Tuesday, 29 December 2009

to the hills

...an apt post for today before we drive up to Kishorn and climb some of the Coulin Forest hills. This image by Laurie Clark is very close to my heart, and as such, is pinned to the inside of my front door so that I see it every time I leave my home. Luckily, with the orientation of the door, the arrow conveniently points North!

Monday, 28 December 2009


Lesley Punton, Inversion
Silverpoint and gesso on paper, 2008,

Wednesday, 23 December 2009

Friday, 18 December 2009

teach yourself to fly part 2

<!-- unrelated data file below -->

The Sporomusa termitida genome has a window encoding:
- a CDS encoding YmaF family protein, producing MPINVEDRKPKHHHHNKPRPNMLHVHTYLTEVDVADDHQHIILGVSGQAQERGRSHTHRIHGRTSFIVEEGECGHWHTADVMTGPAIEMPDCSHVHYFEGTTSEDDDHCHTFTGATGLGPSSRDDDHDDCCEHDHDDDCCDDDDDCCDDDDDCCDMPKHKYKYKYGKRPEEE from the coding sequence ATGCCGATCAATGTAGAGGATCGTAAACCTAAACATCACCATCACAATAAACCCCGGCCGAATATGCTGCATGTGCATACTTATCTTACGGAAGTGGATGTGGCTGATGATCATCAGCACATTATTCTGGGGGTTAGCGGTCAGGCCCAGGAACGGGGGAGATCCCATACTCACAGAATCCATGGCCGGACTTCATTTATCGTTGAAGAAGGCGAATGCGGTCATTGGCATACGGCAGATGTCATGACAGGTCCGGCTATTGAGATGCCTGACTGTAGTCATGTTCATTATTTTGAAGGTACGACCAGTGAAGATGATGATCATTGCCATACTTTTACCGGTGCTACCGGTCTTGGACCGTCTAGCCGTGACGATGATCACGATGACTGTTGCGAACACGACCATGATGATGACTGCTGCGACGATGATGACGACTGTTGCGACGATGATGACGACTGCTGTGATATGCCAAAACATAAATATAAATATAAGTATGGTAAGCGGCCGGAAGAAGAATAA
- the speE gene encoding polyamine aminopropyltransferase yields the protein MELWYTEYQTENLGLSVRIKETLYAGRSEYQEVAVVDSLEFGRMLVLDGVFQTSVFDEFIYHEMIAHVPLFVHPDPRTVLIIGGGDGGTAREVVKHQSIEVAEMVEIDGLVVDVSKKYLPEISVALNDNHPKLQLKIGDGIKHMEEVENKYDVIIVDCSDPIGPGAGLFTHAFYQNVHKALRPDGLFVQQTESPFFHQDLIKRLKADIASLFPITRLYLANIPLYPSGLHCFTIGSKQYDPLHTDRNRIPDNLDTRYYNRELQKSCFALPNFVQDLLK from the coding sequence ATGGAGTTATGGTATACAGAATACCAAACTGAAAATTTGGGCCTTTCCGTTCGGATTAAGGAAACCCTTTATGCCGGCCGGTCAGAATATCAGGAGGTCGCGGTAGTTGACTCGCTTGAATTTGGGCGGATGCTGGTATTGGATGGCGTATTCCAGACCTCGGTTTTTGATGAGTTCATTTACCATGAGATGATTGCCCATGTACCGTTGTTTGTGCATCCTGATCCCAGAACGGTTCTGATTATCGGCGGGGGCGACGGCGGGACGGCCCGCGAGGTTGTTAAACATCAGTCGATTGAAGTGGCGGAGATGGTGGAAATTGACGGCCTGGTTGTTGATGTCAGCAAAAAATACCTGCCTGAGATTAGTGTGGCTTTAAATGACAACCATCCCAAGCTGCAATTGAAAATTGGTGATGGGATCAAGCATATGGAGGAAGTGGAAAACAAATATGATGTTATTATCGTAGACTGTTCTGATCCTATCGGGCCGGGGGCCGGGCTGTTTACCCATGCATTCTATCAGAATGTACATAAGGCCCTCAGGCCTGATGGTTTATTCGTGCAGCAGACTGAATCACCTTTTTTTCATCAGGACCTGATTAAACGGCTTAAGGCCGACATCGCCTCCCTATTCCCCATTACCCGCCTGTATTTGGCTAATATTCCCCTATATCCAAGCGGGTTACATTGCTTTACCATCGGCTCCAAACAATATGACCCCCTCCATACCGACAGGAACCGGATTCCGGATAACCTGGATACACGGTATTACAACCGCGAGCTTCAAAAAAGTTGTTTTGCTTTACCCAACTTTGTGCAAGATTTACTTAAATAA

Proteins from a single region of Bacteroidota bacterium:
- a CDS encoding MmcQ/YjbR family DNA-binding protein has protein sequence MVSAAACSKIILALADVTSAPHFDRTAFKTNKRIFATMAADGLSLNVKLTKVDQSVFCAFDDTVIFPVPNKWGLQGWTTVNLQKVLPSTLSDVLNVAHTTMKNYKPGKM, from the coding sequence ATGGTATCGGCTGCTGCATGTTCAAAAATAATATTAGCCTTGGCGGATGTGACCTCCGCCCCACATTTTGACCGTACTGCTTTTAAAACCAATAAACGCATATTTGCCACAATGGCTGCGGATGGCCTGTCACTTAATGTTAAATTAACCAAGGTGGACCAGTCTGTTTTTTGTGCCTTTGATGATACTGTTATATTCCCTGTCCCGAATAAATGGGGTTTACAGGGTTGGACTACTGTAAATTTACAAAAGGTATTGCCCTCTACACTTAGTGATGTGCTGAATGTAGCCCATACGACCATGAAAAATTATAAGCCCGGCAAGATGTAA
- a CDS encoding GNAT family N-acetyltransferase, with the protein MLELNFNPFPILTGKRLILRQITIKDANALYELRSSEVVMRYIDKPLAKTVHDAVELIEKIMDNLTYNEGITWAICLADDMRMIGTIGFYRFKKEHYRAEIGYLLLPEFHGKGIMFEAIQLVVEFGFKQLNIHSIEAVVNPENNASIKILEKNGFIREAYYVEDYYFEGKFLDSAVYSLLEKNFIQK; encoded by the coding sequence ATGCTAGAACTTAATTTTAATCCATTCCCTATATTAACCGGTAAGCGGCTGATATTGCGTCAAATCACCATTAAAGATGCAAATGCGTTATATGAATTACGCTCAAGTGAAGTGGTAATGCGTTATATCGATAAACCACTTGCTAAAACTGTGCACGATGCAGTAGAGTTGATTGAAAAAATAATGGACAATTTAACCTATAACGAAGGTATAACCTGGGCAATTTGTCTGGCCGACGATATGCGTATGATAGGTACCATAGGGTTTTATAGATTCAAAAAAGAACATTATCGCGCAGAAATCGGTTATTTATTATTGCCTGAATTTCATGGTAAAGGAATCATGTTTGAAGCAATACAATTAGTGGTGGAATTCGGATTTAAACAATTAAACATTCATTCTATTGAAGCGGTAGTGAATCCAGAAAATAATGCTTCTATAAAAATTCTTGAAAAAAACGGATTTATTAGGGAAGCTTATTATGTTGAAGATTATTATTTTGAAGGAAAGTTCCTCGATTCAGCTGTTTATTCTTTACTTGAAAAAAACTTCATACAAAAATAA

I was given a gift of a flight in a glider some time ago. I fully expected to be simply sitting in the aircraft, just coming along for the ride, taking photgraphs and enjoying the experience. I was wholly unprepared to actually fly the thing myself. In the end, this is what happened, with my instructor only taking control 5 or 6 metres before landing (and he said he almost let me do that too). I've always had a secret wish to get a pilot's licence but as I doubt I ever will, perhaps this is the nearest I will come. I flew at the gliding centre near Loch Leven on a summer evening after work last year. It was touch and go as to whether it would go ahead as the weather wasn't great (spots of rain were falling, and any more would have meant it would have been cancelled) but in the end we got the all clear and a tow plane took us up to 2000ft and, on command, I pulled the lever to release us from the tow rope. I'd like to say I could remember the sensation of silently gliding through the air, but in all honesty, I was concentrating hard on making the aircraft move gently and smoothly in it's turns, nudging the plane to the left, levelling and so on, and was getting a feel for the rudder and the pedals for most of the 25 minute flight. It wasn't silent either - sure there was no engine roar, but the sound of the wind rushing by was noisier than I'd expected. It was a fantastic experience though, and I'm glad I flew the plane myself. I'd love to do it again, and hopefully take some more photographs. Despite my camera being strapped to my wrist, I only managed to take a picture in the cockpit before take off, and one of the glider before I'd even got in! Great fun, and thoroughly recommended.